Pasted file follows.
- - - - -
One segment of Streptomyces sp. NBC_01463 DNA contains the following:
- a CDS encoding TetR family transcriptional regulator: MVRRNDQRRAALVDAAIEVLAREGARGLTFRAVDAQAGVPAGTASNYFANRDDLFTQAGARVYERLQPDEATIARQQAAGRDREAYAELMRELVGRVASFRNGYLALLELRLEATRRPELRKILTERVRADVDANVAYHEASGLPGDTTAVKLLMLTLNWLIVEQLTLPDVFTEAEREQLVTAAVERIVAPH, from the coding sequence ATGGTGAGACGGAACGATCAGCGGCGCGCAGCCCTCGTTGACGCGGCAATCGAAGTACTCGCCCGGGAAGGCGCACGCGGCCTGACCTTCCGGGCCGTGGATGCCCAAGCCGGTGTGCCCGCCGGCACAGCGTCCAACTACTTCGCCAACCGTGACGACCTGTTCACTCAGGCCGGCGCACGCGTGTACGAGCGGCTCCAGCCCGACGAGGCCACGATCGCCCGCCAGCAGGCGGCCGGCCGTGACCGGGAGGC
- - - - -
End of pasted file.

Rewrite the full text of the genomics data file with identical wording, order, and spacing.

One segment of Streptomyces sp. NBC_01463 DNA contains the following:
- a CDS encoding TetR family transcriptional regulator: MVRRNDQRRAALVDAAIEVLAREGARGLTFRAVDAQAGVPAGTASNYFANRDDLFTQAGARVYERLQPDEATIARQQAAGRDREAYAELMRELVGRVASFRNGYLALLELRLEATRRPELRKILTERVRADVDANVAYHEASGLPGDTTAVKLLMLTLNWLIVEQLTLPDVFTEAEREQLVTAAVERIVAPH, from the coding sequence ATGGTGAGACGGAACGATCAGCGGCGCGCAGCCCTCGTTGACGCGGCAATCGAAGTACTCGCCCGGGAAGGCGCACGCGGCCTGACCTTCCGGGCCGTGGATGCCCAAGCCGGTGTGCCCGCCGGCACAGCGTCCAACTACTTCGCCAACCGTGACGACCTGTTCACTCAGGCCGGCGCACGCGTGTACGAGCGGCTCCAGCCCGACGAGGCCACGATCGCCCGCCAGCAGGCGGCCGGCCGTGACCGGGAGGC